The talk of the last week has been the possible softening of the Labour leadership’s hearts towards full-throated backing of a second referendum. Shadow Chancellor John McDonnell toured the studios with that message, and Labour’s reasoned amendment to the Withdrawal Agreement arguably pushes the party’s position a bit further on than conference policy of not ruling anything out.
This makes sense, given polls like this one by ComRes, which shows that 65% of all voters and 79% of Labour voters want the public to be given the final say on a deal. But it makes equal sense for Labour to prioritise a general election above all else. From Windrush to the condemnation of austerity and welfare reform by no lesser body than the UN, this Tory government and its unjust and iniquitous policies are doing untold damage to this country and its people. They have to go.
And the only thing that unites the Conservative Party at the moment is fear of a general election. The Tories know they underestimated Jeremy Corbyn and Labour last year to their detriment. Given the open rebellion that has riven the Tory Party and the inability of the government to deliver a legislative programme of any note, they’re not willing to gamble that the voters would still prefer their Conservative shambles to a socialist alternative.
But the road to an election is strewn with obstacles. A Tory MP may vote against the government on the Withdrawal Agreement, but it certainly doesn’t mean that they won’t support the PM in a no-confidence vote. And even if May did lose a confidence vote, there’s a 14-day cooling off period when she (or another Tory leader) could seek to command a Commons majority.
So whilst there’s been much focus on how we get to a general election, less attention has been paid what happens if we were to get it. Or, more precisely, what would a Labour manifesto say on Brexit? In 2017, For the many, not the few promised to “negotiate a Brexit deal that puts our economy and living standards first”. Labour said it would replace the Brexit White Paper with “fresh negotiating priorities that have a strong emphasis on retaining the benefits of the single market and the customs union”. We used the fabled six tests – all based on what the Leave campaign said would follow a Leave vote – as a yardstick to measure our aspirations and the Brexiteers’ failure.
But that critique is not enough now. Not now that the EU’s negotiating process has shown that you can’t preserve the territorial integrity of the UK and ditch freedom of movement and have frictionless trade, as predicated by membership of a single market and a customs union.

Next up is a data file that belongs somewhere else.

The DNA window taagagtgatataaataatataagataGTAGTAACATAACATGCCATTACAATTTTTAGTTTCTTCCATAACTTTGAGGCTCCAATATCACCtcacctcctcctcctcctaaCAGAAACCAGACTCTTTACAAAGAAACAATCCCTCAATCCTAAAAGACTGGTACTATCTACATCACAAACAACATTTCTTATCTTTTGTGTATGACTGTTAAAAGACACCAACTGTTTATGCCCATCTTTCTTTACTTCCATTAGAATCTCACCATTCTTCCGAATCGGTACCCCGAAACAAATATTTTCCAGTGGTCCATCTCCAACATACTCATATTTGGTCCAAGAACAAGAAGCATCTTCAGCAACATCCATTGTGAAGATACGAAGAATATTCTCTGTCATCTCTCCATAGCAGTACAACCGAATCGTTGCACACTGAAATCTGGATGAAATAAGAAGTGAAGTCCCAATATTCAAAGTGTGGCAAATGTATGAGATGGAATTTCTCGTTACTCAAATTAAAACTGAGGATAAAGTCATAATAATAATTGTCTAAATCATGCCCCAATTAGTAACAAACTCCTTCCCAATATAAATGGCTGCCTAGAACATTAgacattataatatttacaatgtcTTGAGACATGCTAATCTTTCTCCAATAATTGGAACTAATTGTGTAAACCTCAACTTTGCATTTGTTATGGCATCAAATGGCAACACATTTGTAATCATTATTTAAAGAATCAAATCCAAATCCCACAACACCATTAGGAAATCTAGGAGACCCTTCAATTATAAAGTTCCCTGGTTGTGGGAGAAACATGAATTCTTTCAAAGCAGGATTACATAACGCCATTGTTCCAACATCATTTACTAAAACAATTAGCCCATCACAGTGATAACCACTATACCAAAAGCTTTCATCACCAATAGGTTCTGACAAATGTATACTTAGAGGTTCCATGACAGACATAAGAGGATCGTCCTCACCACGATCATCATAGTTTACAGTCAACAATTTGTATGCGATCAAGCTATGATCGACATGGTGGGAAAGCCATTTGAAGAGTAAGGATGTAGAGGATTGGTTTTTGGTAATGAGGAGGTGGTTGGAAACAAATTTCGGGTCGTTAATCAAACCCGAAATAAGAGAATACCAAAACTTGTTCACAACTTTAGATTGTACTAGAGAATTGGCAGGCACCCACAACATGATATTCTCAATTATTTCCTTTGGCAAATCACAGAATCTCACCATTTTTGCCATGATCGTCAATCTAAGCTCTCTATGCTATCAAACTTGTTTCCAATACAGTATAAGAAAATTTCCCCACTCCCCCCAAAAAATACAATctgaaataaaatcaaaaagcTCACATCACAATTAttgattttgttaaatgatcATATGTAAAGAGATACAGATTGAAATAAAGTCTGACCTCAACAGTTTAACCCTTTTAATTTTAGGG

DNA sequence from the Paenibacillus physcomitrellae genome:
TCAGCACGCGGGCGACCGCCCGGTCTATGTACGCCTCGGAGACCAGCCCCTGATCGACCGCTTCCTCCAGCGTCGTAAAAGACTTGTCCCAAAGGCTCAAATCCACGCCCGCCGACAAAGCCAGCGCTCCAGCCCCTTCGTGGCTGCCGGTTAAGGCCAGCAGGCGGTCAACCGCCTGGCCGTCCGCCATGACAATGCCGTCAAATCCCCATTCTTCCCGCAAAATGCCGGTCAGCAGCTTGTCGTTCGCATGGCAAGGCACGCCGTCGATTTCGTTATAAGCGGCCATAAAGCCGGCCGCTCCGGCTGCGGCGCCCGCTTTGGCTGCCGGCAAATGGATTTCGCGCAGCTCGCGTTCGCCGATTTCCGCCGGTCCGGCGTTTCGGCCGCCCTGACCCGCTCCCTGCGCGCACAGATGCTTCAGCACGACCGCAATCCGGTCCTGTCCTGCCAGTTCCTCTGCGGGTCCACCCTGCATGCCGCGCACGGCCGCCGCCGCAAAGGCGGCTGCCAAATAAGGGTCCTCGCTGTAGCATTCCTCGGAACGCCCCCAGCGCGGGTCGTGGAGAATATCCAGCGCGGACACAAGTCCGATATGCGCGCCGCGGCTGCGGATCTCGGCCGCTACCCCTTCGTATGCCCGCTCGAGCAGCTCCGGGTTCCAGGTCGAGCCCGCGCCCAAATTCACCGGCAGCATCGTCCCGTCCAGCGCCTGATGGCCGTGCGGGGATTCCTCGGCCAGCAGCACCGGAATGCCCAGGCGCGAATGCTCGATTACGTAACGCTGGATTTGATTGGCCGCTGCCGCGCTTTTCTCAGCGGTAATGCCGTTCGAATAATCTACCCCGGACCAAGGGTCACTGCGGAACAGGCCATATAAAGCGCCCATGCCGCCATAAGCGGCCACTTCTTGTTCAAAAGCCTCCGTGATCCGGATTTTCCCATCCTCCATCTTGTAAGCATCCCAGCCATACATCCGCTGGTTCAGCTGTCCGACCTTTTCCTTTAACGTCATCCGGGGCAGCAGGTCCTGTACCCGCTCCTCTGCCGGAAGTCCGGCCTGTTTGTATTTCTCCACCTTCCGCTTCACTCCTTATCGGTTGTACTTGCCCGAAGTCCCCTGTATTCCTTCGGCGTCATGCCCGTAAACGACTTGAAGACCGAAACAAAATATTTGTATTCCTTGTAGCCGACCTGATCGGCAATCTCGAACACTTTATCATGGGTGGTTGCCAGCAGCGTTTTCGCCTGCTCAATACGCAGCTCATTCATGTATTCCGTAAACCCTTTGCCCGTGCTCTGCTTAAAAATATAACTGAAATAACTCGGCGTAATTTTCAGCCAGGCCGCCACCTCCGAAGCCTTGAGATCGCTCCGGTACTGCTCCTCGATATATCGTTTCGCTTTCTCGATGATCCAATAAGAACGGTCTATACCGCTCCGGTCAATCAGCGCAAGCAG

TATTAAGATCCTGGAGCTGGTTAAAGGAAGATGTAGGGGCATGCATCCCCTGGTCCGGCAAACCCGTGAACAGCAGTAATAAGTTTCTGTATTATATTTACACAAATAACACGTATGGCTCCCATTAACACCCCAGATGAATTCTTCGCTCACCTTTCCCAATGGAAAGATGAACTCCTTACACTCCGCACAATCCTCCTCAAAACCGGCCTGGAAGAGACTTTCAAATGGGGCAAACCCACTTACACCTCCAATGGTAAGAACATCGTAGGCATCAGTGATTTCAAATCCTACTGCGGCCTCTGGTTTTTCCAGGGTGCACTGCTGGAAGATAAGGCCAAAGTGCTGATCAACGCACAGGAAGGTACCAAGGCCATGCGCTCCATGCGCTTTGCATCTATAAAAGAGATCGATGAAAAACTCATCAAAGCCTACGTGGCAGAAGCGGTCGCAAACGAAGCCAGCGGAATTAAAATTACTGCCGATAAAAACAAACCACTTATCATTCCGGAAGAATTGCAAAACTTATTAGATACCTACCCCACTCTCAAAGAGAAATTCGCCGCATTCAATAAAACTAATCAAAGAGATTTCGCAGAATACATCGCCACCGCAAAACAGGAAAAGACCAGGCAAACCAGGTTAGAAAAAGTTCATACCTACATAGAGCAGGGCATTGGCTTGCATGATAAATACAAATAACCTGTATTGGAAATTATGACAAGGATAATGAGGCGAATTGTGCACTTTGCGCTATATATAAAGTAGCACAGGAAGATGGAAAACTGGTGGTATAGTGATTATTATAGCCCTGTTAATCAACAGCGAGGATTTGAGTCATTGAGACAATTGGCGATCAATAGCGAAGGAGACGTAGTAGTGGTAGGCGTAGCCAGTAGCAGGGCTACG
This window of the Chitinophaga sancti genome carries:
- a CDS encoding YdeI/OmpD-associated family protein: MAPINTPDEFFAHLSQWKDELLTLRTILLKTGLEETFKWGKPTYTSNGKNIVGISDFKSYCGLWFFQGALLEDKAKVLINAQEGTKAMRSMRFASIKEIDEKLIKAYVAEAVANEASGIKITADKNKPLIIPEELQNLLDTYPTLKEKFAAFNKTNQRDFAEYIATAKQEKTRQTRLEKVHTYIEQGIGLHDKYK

An always unstated and untested aspect of Labour’s pitch to take over the negotiations – as offered by Corbyn in his conference speech a couple of months ago – is that something would have to give. In our manifesto what that something is would surely have to be made explicit. Nor is our 2017 position sufficient when we have seen 700,000 people take to the streets of London to demand a People’s Vote, with calls for a second referendum coming from politicians of all mainstream parties.
So, what would Labour promise in its 2019 general election manifesto? A fresh start to negotiations with an extension to Article 50? If so, would EFTA-esque free trade be prioritised over freedom of movement, or would we deem that ‘taking back control’ of immigration has more resonance with our heartland communities in many northern and coastal towns? One thing is for sure: having seen the parameters of what the EU will and won’t accept already tested, albeit by incompetent and indolent Tory ministers, an election manifesto won’t escape greater scrutiny on this point.
Or, given that four-fifths of Labour voters want it, does Labour promise a People’s Vote? If so, on what choices? Will we extend the franchise on age or to EU citizens? Or even throw caution to the wind, embrace our increasingly young, metropolitan spirit and advocate for straight Remain?
The leadership hasn’t so far thrown its weight behind EFTA or a People’s Vote, which leaves the only option being an extension to allow a renegotiation. But still Brexit. How attractive will that be to the 700,000 marchers – and the millions beyond that – who hanker after a second chance of staying within the EU?
However unlikely an election, we should always jump at any chance of besting the Tories at the ballot box and electing a Labour government. But when asking for permission to govern, we need to be clear what we’d do with power. Especially on an issue as momentous as Brexit.
Mike Katz is a former Labour parliamentary candidate.